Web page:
Yaniv, ff you cannot take criticism, then don't publish. You appear to be the only author who cannot take criticism. Is your ego so fragile?
As for your self promotion, ker-mawn..., you have been expounding this manuscript under your own name and under several alias in different internet forums since December. This is in extremely bad taste and very uncool. If the work is good, then it will stand up by itself.
In answer to your questions, I have indeed read some of the reviews including Mr Swiss's. Banachek's review needed some degree of qualification and Jermay's review needs updating based on some of his recent comments.
In many ways, Swiss's review echoes mine only he was not so explicit in his statements. I have no such qualms. Here's a quote from Swiss's review which you will no doubt take out of context and use to support your case:
'This is something that can be very effective and unquestionably strong.'
Swiss, I believe, refers to the effect of divining a spec's drawing over the phone. Yes, the effect is strong, but whether your method is the best for achieving this effect is arguable. I proffer that it isn't. It's not even close. Walking on water is a great effect, a miracle even, but if you are using 5ft long styrofoam shoes to do so, it detracts from the effect and makes the effect a joke.
Your second question, as to whether I used TWID. Yes, I've tried it on a dozen or so guinea pigs. I failed on 10 of them and on the other 2 I just took a guess. Go figure. The effect is not sure fire but then again, neither are Luke Jermay's, however, with Luke's effects you have a much, much stronger chance of success as you have so much more on your side than a mitigated failure if it goes wrong. I maintain that you cannot perform an effect where the chance of failure is so high.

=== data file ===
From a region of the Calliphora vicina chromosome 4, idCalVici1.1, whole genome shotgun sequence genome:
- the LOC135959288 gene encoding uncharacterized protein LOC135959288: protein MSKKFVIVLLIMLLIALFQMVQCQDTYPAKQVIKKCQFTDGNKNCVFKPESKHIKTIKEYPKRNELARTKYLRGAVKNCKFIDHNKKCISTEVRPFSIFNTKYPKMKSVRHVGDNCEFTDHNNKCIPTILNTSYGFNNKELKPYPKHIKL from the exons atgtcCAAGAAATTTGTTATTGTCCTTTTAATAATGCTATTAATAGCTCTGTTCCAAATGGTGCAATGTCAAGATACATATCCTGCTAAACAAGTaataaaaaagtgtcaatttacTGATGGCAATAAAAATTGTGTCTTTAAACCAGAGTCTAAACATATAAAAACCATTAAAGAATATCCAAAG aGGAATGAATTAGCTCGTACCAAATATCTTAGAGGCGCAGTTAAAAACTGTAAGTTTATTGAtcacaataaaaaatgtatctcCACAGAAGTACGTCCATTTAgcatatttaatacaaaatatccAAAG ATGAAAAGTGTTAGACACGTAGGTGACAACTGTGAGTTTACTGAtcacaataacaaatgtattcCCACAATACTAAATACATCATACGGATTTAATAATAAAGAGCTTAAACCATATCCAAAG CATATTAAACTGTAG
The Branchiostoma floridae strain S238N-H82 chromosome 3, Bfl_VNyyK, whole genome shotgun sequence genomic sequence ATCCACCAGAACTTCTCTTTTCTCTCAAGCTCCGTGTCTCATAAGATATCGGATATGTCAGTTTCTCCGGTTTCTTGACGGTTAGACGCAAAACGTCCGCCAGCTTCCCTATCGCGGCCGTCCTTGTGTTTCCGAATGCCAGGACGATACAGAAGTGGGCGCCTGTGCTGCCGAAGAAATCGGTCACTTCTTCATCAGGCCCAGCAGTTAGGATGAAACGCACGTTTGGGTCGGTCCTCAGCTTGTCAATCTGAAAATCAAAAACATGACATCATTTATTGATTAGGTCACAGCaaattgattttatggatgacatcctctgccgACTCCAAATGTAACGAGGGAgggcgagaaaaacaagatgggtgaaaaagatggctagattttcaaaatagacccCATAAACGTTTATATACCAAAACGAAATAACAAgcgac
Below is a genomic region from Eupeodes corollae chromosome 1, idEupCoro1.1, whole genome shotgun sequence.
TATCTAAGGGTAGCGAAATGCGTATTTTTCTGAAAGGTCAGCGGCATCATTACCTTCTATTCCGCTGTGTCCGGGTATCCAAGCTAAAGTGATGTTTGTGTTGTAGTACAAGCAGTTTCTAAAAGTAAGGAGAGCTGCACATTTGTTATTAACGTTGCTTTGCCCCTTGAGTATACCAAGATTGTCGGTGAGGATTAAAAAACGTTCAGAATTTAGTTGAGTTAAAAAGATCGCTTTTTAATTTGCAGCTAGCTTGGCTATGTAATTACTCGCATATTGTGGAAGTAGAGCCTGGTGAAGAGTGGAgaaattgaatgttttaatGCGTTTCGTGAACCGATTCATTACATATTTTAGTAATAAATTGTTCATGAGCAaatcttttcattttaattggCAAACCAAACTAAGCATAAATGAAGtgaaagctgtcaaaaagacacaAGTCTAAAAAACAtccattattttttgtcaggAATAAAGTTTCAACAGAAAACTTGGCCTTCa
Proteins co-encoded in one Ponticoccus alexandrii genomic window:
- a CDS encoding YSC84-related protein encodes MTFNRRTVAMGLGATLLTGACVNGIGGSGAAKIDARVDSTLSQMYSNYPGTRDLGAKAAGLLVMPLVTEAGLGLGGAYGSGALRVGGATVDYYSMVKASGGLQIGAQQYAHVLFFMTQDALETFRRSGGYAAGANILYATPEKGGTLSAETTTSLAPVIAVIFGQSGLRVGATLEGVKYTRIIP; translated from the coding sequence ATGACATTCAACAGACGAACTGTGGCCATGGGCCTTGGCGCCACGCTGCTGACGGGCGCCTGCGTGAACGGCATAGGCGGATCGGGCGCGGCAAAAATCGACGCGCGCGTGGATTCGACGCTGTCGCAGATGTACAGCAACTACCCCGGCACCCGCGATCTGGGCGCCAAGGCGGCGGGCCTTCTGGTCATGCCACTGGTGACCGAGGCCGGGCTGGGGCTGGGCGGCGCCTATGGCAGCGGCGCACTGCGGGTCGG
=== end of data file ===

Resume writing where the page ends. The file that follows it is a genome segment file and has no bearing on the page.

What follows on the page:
Yaniv, don't you read your own manuscript? Here's a direct quote from TWID:
'There is another option: blaming her for your mistake. As the saying goes, attack is the best defence: "I think you are trying to confuse me!" Driving her into a corner. Before the spectator can even think about what has happened, you keep her mind busy with your verbal attack. Ask her to make the drawing again, as if it will help her concentrate better, without really saying this of course."
Aren't those your words?
In response to Craig, mentalism is not just about guessing. It is about, inter alia, using invisible advantages to ascertain information you shouldn't appear to possess then reveal that information in such a way as to appear miraculous. Progressive anagrams, although I hate them, are one way of ascertaining this information in a structured, surefire way. TWID is firmly within the realms of intuition and guesswork combined with a way of mitigating failure. There are too many variables for it to work reliably. You do NEVER perform an effect like this where failure is more likely than success. In fairness, Yaniv's methodology does raise this effect from a 90% degree of failure to maybe a 60% chance of failure but that is still unacceptable if you are a paid mentalist. $45 for a near 50/50 chance of success? Better to just take an educated guess. It is ill conceived from the start and this type of effect is fundamentally flawed. I'm sure that Craig's attempt to modify the effect is noble but I can't help but think it is akin to polishing a turd.